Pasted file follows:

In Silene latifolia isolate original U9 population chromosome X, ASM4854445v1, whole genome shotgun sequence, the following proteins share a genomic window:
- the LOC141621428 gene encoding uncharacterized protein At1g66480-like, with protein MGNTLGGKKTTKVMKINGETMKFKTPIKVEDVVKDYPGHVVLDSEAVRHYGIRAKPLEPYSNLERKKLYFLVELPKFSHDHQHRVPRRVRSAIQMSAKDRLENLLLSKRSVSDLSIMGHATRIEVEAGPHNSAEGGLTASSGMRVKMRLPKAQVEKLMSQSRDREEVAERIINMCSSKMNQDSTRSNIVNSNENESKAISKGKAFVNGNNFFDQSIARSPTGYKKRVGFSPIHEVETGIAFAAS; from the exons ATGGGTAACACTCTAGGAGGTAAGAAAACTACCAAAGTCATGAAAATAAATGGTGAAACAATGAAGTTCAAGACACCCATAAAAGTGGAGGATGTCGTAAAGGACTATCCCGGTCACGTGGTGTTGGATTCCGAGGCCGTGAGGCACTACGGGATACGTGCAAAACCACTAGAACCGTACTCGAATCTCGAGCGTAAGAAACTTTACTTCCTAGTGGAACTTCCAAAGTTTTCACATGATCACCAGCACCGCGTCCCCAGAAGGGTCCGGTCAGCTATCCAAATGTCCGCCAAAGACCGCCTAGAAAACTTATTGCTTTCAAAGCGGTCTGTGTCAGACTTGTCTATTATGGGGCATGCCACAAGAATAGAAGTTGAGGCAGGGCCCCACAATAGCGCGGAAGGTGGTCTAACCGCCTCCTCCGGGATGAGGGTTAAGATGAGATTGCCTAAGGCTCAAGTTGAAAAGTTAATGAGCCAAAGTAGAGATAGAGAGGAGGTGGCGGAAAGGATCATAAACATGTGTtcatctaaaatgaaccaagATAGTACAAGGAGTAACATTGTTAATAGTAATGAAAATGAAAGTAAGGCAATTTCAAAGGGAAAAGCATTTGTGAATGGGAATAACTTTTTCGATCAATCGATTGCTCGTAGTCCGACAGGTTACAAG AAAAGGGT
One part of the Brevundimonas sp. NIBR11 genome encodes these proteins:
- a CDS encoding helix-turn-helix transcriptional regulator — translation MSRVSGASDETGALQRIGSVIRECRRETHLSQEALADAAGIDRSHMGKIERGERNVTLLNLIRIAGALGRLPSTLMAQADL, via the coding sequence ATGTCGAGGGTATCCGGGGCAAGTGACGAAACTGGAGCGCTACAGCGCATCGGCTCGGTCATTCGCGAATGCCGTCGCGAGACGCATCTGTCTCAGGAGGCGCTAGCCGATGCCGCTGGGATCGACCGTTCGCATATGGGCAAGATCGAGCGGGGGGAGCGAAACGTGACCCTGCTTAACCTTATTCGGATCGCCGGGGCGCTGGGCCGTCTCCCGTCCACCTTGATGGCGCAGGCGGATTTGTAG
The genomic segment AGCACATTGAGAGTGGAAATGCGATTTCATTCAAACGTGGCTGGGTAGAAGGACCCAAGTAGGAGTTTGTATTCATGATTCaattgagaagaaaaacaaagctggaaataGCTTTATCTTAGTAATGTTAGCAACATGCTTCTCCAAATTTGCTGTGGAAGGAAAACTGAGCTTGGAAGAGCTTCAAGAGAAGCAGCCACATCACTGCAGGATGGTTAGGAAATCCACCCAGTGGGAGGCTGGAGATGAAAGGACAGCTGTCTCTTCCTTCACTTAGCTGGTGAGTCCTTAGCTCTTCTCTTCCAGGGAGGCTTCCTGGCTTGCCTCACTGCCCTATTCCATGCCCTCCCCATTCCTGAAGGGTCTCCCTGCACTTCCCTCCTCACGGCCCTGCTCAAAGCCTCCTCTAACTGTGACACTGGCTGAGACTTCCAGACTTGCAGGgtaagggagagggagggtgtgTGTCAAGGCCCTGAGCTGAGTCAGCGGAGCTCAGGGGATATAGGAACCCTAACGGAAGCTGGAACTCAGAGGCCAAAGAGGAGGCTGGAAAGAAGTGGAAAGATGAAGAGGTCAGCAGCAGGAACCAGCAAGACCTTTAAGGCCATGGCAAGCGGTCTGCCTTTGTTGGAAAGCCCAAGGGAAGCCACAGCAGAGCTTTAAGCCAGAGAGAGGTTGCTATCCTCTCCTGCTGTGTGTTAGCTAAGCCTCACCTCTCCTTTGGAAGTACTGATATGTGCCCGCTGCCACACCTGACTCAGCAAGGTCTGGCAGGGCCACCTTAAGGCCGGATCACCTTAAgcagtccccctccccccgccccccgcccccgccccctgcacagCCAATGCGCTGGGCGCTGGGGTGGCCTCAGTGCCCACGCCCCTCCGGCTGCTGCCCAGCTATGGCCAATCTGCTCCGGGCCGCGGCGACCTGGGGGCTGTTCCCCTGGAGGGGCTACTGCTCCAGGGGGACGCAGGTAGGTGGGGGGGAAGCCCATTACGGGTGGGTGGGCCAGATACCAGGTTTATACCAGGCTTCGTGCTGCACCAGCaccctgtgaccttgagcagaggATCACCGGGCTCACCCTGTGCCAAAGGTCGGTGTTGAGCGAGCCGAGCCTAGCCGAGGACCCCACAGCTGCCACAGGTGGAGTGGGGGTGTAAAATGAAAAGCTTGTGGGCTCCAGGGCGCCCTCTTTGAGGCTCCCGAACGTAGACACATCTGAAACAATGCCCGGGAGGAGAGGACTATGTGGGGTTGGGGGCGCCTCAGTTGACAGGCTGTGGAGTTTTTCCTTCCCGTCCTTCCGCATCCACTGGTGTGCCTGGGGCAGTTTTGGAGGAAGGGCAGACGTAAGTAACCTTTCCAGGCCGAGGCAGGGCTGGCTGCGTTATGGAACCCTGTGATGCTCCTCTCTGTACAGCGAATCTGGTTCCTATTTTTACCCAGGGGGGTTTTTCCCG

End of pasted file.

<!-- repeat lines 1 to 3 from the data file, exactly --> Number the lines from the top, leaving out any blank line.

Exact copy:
In Silene latifolia isolate original U9 population chromosome X, ASM4854445v1, whole genome shotgun sequence, the following proteins share a genomic window:
- the LOC141621428 gene encoding uncharacterized protein At1g66480-like, with protein MGNTLGGKKTTKVMKINGETMKFKTPIKVEDVVKDYPGHVVLDSEAVRHYGIRAKPLEPYSNLERKKLYFLVELPKFSHDHQHRVPRRVRSAIQMSAKDRLENLLLSKRSVSDLSIMGHATRIEVEAGPHNSAEGGLTASSGMRVKMRLPKAQVEKLMSQSRDREEVAERIINMCSSKMNQDSTRSNIVNSNENESKAISKGKAFVNGNNFFDQSIARSPTGYKKRVGFSPIHEVETGIAFAAS; from the exons ATGGGTAACACTCTAGGAGGTAAGAAAACTACCAAAGTCATGAAAATAAATGGTGAAACAATGAAGTTCAAGACACCCATAAAAGTGGAGGATGTCGTAAAGGACTATCCCGGTCACGTGGTGTTGGATTCCGAGGCCGTGAGGCACTACGGGATACGTGCAAAACCACTAGAACCGTACTCGAATCTCGAGCGTAAGAAACTTTACTTCCTAGTGGAACTTCCAAAGTTTTCACATGATCACCAGCACCGCGTCCCCAGAAGGGTCCGGTCAGCTATCCAAATGTCCGCCAAAGACCGCCTAGAAAACTTATTGCTTTCAAAGCGGTCTGTGTCAGACTTGTCTATTATGGGGCATGCCACAAGAATAGAAGTTGAGGCAGGGCCCCACAATAGCGCGGAAGGTGGTCTAACCGCCTCCTCCGGGATGAGGGTTAAGATGAGATTGCCTAAGGCTCAAGTTGAAAAGTTAATGAGCCAAAGTAGAGATAGAGAGGAGGTGGCGGAAAGGATCATAAACATGTGTtcatctaaaatgaaccaagATAGTACAAGGAGTAACATTGTTAATAGTAATGAAAATGAAAGTAAGGCAATTTCAAAGGGAAAAGCATTTGTGAATGGGAATAACTTTTTCGATCAATCGATTGCTCGTAGTCCGACAGGTTACAAG AAAAGGGT
One part of the Brevundimonas sp. NIBR11 genome encodes these proteins: